Historical novels, especially those dealing with well-known events, lack suspense. As we watch the slave army of Spartacus defeat one Roman army after another, we know not to hope for its ultimate success. Lewis Grassic Gibbon (pseudonym of James Leslie Mitchell) was one of many left-wing authors, such as Arthur Koestler or Howard Fast, who was drawn to the story of the man Marx called “the finest fellow in the ancient world.” In 1933, when this book first appeared, revolutionary movements were using names like the Spartacist League.

Like any good epic, the novel begins in medias res with an undisciplined slave army ravaging the countryside. The main fictional addition to the story is a Greek eunuch named Kleon who carries a scroll of Plato’s Republic and serves as Spartacus’s intellectual inspiration. Various national leaders include Jews, Gauls and Germans, representing the characteristics of their tribes. The rebels are eventually trained and organized into the Free Legion, a force that would seem to have a chance of victory if we did not already know the painful outcome. The Romans make brief appearances in order to be slaughtered at first and later to slaughter. Spartacus himself shows moderation and mercy except for a moment of vengeance for a fallen comrade when captured Romans are forced to perform as gladiators. Captured women are treated with kindness and respect.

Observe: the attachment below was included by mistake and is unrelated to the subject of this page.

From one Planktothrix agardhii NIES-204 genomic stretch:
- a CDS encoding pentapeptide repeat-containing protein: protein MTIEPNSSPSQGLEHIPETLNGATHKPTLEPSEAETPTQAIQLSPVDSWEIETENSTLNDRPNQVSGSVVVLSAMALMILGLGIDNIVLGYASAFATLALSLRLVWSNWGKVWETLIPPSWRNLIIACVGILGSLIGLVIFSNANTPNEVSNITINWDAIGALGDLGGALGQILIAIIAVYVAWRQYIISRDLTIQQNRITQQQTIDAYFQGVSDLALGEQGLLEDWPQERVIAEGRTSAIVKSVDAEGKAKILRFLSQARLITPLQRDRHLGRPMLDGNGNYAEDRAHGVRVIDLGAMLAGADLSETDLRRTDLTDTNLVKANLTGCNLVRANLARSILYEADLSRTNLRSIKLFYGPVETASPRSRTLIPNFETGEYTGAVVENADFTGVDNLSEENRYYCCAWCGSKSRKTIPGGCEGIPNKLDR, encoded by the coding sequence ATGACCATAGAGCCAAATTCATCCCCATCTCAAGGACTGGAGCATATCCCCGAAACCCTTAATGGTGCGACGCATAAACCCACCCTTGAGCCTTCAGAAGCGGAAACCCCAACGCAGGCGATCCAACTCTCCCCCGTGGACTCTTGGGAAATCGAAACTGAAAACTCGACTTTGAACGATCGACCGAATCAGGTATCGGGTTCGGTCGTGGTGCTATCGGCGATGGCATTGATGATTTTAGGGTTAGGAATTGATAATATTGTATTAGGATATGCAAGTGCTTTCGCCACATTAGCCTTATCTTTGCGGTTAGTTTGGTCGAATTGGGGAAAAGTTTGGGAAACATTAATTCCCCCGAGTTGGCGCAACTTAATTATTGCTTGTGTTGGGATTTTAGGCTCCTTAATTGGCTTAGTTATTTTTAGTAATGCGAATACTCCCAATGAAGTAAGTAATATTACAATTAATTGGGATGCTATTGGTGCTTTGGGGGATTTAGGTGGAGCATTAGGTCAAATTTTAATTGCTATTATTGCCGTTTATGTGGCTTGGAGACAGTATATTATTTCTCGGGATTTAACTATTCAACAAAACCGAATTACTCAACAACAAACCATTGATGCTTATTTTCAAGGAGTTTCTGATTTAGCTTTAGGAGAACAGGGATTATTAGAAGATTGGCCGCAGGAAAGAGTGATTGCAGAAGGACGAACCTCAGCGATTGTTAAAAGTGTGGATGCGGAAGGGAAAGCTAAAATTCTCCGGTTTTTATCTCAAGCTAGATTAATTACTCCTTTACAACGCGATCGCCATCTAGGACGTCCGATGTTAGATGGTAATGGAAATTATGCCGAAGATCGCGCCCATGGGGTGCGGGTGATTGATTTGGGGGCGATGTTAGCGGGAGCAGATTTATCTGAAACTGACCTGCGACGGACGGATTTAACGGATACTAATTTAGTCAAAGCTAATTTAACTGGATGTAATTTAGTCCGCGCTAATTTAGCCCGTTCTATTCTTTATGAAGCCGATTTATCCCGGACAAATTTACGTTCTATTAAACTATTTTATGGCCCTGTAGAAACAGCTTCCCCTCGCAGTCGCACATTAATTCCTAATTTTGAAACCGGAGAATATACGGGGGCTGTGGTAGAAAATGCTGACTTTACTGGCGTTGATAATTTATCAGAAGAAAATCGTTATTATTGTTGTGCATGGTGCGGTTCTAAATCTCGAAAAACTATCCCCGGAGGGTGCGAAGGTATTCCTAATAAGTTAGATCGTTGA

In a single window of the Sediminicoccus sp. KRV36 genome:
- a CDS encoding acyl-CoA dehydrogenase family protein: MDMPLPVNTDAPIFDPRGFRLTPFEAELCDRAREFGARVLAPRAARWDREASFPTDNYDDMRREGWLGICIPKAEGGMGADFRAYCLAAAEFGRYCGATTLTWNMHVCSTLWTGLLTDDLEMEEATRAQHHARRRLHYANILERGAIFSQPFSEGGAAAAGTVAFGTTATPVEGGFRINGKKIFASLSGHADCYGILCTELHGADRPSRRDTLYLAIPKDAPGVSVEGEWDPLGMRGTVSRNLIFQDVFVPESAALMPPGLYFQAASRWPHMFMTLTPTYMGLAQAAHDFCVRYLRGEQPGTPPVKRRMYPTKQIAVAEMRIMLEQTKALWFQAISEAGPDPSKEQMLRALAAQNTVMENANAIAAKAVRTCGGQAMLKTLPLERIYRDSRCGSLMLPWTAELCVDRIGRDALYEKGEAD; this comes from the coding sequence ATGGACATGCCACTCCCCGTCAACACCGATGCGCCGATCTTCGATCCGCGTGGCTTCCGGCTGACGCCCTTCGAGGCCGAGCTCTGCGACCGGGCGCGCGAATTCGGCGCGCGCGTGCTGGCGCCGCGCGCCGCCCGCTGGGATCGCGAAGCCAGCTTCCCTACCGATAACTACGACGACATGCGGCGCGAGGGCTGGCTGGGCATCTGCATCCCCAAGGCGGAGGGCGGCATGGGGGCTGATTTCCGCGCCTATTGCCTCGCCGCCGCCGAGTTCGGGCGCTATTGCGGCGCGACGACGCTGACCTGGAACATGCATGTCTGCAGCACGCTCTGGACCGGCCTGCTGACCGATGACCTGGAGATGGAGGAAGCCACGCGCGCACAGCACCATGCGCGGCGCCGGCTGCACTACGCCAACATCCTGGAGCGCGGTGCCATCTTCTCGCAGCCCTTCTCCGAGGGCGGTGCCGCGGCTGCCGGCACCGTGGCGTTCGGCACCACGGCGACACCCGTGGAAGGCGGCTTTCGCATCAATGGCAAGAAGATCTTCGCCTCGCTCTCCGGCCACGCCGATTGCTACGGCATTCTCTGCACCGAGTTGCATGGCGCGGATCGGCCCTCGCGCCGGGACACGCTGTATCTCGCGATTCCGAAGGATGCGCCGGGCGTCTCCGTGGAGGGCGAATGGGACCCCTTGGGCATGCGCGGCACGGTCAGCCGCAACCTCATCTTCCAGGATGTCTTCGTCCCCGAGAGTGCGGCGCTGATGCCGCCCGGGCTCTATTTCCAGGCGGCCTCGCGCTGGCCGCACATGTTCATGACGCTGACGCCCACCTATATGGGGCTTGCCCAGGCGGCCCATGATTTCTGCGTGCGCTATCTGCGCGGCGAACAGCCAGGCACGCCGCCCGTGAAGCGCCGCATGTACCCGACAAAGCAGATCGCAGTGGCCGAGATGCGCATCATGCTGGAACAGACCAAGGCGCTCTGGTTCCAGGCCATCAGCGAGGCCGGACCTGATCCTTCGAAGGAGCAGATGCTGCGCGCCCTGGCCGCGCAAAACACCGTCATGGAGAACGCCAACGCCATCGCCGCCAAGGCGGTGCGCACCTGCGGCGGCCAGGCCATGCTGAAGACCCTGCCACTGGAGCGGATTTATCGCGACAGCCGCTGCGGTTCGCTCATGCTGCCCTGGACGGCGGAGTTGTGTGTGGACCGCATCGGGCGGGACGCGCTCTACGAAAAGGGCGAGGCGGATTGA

This edition has an introduction which summarizes Plutarch’s history as well as giving background on Gibbon’s other works. There are many untranslated Latin terms, so a glossary would have been helpful. Maps would have allowed the reader to follow the shifting scenes of the action.

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